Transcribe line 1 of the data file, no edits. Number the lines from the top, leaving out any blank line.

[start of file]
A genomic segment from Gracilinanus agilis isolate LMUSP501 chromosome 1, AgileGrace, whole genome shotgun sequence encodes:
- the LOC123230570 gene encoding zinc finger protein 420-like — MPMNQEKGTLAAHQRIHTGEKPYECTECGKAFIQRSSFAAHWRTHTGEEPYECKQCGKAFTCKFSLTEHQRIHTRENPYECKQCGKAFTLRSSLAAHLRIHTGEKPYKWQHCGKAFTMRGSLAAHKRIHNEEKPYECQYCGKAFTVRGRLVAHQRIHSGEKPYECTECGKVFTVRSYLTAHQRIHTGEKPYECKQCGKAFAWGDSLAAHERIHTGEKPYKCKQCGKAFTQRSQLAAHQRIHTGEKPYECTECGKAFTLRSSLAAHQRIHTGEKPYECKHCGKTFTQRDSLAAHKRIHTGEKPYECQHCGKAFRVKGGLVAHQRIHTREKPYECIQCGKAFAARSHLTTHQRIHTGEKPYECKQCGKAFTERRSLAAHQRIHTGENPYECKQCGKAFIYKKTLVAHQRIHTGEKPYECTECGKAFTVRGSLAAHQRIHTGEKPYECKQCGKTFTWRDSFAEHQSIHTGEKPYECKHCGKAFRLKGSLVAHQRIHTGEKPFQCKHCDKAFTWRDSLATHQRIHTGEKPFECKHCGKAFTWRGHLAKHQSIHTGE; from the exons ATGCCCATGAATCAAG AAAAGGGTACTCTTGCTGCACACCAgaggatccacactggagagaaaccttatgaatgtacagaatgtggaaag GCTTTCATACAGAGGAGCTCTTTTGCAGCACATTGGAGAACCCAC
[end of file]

A genomic segment from Gracilinanus agilis isolate LMUSP501 chromosome 1, AgileGrace, whole genome shotgun sequence encodes: